During the first six weeks of Plaintiff's prescription pill regimen, Plaintiff frequently experienced excruciating headaches, severe stomach pain, diarrhea, cramps, and nausea, which caused him to violently vomit, sometimes with blood, leaving his throat and esophagus painfully raw. Id. Plaintiff felt feelings of confusion, grief, depression, sadness, and anger; he also suffered mood swings and had increased and constant thoughts of suicide. Id. Plaintiff slept 16-18 hours per day in a state of narcosis, to the point where McLaurin, on at least one occasion, asked the other detainees if Plaintiff was “even alive.” (Doc. 1, pp. 8, 14). Plaintiff missed 2-3 meal trays per day due to his drowsiness and the medicine's suppression of his appetite. (Doc. 1, p. 8). Plaintiff suffered abrupt weight loss, causing him to be placed on a high-calorie diet by the jail physician. (Doc. 1, p. 9). Plaintiff was kept in this drug-induced state, completely addicted to the medication, for almost six consecutive months. Id. The corrections officers assigned to the infirmary witnessed Plaintiff's behavior, and instead of assisting him, eventually stopped trying to wake Plaintiff up during meal times and gave away his meal trays to other detainees. Id.

         On August 4, 2013, a shakedown of the infirmary supervised by Lieutenant Nancy Sutherlin took place. Id. Corrections Officer Chris Lazante searched Plaintiff's bunk and possessions and discovered multiple bundles of various pills, including Trazedone, Lortab, Phenegren, and Tramadol. (Doc. 1, pp. 9-10). In total, 55 prescription pills were located in Plaintiff's property. (Doc. 1, p. 10). Nurse Barbara Rodriguez examined the pills and advised Sutherlin that Plaintiff was not prescribed any of them, nor were some of them from the Wexford formulary. Id. Keen and Rodriguez, the on-duty nurses at the time the pills were discovered, did not screen Plaintiff for suicidal ideation at this time. Id. Instead, McLaurin ordered Plaintiff be placed in punitive segregation, so Sutherlin, Lazante, Beattie, and Fulton moved him to cell block “F-Max” into a cell that was not suicide-proof. (Doc. 1, pp. 10-11, 14). These defendants allowed Plaintiff to keep his mattress from the infirmary, which contained another bundle of pills. (Doc. 1, p. 11). Plaintiff immediately sent a grievance explaining that he was given the pills over a period of several months. Id. Plaintiff also requested to speak to someone. Id.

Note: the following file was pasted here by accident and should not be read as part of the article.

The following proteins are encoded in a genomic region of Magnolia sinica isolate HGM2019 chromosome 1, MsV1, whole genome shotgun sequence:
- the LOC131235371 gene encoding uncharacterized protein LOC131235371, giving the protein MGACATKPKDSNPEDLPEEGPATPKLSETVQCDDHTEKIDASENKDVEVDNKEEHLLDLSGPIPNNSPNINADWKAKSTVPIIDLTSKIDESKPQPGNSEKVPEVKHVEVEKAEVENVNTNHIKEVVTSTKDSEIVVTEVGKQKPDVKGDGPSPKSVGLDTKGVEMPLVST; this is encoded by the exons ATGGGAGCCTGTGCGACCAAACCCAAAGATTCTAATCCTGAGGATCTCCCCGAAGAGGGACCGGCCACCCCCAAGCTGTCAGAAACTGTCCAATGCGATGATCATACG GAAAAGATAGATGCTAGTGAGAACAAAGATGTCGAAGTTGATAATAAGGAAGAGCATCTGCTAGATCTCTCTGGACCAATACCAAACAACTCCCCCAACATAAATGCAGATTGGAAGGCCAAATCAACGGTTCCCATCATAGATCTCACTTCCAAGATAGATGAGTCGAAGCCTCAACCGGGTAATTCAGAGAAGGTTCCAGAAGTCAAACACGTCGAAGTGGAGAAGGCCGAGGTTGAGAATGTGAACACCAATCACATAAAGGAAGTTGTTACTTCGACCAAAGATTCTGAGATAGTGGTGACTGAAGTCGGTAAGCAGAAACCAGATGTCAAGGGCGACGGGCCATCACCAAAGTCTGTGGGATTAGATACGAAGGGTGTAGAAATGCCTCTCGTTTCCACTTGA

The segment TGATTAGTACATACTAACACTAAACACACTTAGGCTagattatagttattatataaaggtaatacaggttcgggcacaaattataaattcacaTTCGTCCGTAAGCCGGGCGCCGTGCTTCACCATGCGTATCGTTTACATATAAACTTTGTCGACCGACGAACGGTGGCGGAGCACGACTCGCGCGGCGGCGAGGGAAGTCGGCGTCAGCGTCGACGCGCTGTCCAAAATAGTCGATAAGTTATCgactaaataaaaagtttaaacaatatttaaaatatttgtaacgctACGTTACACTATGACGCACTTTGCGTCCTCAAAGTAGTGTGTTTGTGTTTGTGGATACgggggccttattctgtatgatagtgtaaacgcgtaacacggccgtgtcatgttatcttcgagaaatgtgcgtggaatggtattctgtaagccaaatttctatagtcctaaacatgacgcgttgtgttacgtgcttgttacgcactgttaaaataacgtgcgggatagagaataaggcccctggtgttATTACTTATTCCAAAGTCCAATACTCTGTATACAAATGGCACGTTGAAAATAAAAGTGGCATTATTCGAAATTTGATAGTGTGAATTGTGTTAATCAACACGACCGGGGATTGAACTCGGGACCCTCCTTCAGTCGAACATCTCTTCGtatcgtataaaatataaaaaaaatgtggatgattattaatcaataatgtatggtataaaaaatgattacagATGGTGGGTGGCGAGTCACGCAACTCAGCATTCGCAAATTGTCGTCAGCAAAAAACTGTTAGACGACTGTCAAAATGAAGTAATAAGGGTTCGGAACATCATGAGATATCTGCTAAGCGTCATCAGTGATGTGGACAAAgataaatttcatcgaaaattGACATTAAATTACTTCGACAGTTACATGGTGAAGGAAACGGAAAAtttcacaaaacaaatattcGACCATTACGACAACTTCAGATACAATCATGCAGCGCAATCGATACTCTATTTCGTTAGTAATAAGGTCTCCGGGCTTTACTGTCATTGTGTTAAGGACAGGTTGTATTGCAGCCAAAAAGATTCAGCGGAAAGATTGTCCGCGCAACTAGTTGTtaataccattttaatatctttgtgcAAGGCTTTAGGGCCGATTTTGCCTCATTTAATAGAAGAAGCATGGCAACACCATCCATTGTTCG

Plaintiff could not think straight given he was still affected by the pills. Id. He became increasingly depressed as the evening wore on, so he took more pills and started to contemplate suicide. Id. Plaintiff took the rest of the 10-15 pills and attempted to hang himself using a sheet as a rope. Id. The sheet came loose, causing Plaintiff to fall and strike his head on the bed frame and floor. Id. His head ached, his vision blurred, and he was very dizzy from the fall. Id. Plaintiff began to vomit violently, felt chest pains, and struggled to catch his breath. Id. Plaintiff then lost consciousness for several hours. Id. The assigned officers failed to regularly monitor or conduct a wellness check of Plaintiff during this time, which would have revealed that Plaintiff was unconscious. (Doc. 1, p. 16). Plaintiff believes the pills influenced him to attempt to overdose and hang himself, as he had never taken any actual, physical steps toward suicide before taking them. (Doc. 1, p. 12).

         Several days later, Steve Strubberg informed Plaintiff that he was under criminal investigation concerning the pills that were discovered with his property. Id. Strubberg also told Plaintiff that he and the other defendants, given the discovery of the pills, realized why Plaintiff had been sleeping all the time and barely eating. Id. Plaintiff told Strubberg the situation was not his fault and that he wanted to file a grievance, but Strubberg told him that the first step in the grievance process would be the completion of the criminal investigation. (Doc. 1, pp. 12-13). Without medication, Plaintiff began to suffer from withdrawal symptoms, including panic attacks, profuse sweating, vomiting, diarrhea, headaches, and urinating in his sleep. (Doc. 1, p. 13). Plaintiff also suffered alternative ...


Buy This Entire Record For $7.95

Download the entire decision to receive the complete text, official citation,
docket number, dissents and concurrences, and footnotes for this case.

Learn more about what you receive with purchase of this case.